A short story by Marc Zimmerman

Publicado 2014-05-01 12:13:54

 

 

 

The Sculpture

 

In Memoriam: José Emilio Pacheco, Carlos Montemayor, Carlos Monsiváis, Octavio Paz, Carlos Fuentes, Juan Rulfo, and most recently, Gabo. Also: for my friend, Evodio Escalante, Elena Poniatowska and remembering A. Kerlow (RIP)

 

For months, Marvin, a college Spanish professor, lived with one central obsession—that he had somehow broken or defaced a small but valuable sculpture that had been given to him to hold in safekeeping by one of the best-known novelists of the Americas.

The sculpture was a bust-like stylized profile by a respected Mexican modernist artist who somehow thought to honor his country’s famous narrator by giving him a sculpture of his country’s greatest poet. On first discovering the rather obvious damage to the piece, Marvin realized he was in serious trouble with his integrity and whatever might be left of his good name at stake. He didn’t know what to do other than to hide the piece in his closet. He subsequently moved from his home city and his long-standing university position to a far less cosmopolitan city and place of work. He changed his cell-phone number and even his clothing style; he shaved his beard and only published his articles and books of criticism in obscure venues he knew would draw scant attention. But somehow he knew that all this would not be enough; and so he could not be totally surprised when, after all his feeble efforts, this very day, he received a call from the famous novelist’s secretary asking if he was indeed Marvin and if he could arrange for the return of the sculpture in time for it to be the centerpiece of the novelist’s seventy-fifth birthday celebration.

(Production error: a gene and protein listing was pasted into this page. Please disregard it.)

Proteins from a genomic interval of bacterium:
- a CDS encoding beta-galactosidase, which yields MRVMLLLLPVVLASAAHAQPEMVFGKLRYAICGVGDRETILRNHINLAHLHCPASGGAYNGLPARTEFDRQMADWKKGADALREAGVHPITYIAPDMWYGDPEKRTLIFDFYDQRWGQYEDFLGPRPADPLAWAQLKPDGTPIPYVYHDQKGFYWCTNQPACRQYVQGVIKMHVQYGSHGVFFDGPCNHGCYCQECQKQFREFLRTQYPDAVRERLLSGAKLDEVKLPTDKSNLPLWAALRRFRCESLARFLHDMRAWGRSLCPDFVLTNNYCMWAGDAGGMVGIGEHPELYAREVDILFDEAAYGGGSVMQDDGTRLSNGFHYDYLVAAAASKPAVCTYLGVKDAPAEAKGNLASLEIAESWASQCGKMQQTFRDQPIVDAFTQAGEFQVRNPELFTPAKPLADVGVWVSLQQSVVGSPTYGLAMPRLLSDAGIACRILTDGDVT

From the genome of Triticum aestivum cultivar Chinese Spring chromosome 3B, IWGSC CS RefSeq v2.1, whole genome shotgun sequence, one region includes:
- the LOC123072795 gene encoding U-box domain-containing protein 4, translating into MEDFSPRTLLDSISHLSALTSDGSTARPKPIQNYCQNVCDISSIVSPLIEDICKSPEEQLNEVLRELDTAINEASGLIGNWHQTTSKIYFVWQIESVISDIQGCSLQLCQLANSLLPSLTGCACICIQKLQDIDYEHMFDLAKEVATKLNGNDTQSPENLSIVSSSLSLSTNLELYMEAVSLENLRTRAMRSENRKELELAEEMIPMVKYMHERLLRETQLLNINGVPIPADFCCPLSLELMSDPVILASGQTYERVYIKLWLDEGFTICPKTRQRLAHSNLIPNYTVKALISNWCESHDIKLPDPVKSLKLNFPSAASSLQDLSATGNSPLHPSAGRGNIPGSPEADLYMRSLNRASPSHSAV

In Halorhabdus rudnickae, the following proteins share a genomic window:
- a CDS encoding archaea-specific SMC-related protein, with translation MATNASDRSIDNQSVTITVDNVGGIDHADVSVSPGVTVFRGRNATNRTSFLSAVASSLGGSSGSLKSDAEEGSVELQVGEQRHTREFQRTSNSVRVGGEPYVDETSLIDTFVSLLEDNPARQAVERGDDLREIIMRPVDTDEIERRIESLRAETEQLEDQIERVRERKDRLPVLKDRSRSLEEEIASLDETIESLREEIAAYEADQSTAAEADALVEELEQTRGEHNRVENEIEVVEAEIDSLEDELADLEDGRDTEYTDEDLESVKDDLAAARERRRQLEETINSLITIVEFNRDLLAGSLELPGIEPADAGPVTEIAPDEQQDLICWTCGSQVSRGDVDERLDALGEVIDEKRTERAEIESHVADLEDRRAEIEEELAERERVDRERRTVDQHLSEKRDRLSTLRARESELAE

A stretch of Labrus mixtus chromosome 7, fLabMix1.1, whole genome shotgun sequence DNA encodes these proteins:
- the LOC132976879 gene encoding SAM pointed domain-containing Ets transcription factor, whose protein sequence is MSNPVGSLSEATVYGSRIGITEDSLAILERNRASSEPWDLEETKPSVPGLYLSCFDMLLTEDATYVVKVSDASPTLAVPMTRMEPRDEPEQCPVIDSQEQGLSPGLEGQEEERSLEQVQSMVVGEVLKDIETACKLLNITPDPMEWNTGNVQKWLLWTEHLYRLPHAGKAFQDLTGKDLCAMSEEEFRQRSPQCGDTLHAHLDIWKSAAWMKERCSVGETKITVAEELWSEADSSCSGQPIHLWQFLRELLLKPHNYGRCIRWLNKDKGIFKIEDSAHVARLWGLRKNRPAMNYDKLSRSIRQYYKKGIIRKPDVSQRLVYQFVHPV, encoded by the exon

Marvin had written some books of literary history and just one slim and unnoticed collection of fiction. He was therefore not surprised but was of course irritated by the fact that it was the secretary and not the novelist who had called him. He was above all dismayed by the prospect of his disgrace—so much so that he claimed to be some one else and said he’d pass on the message. Immediately after the call, he found the piece, and uncovered it, hoping to find it, somehow, in perfect condition—as if his having damaged the piece had been a dream. But there it was, jagged along the lines of breakage, damaged almost beyond recognition.

Try as he might, Marvin could not quite recall what had caused the damage—whether it had been unintentional or otherwise, if the sculpture had been maimed and battered out of envy, resentment, or anger, or if, as he might hope (was it indeed possible?), the damage was really the fault of some one else. He couldn’t even remember what the sculpture had looked like and how it might have been altered. Try as he might, he could not recall the most pronounced detail, even as he saw points of breakage and somehow knew it had not been like this when he had received it.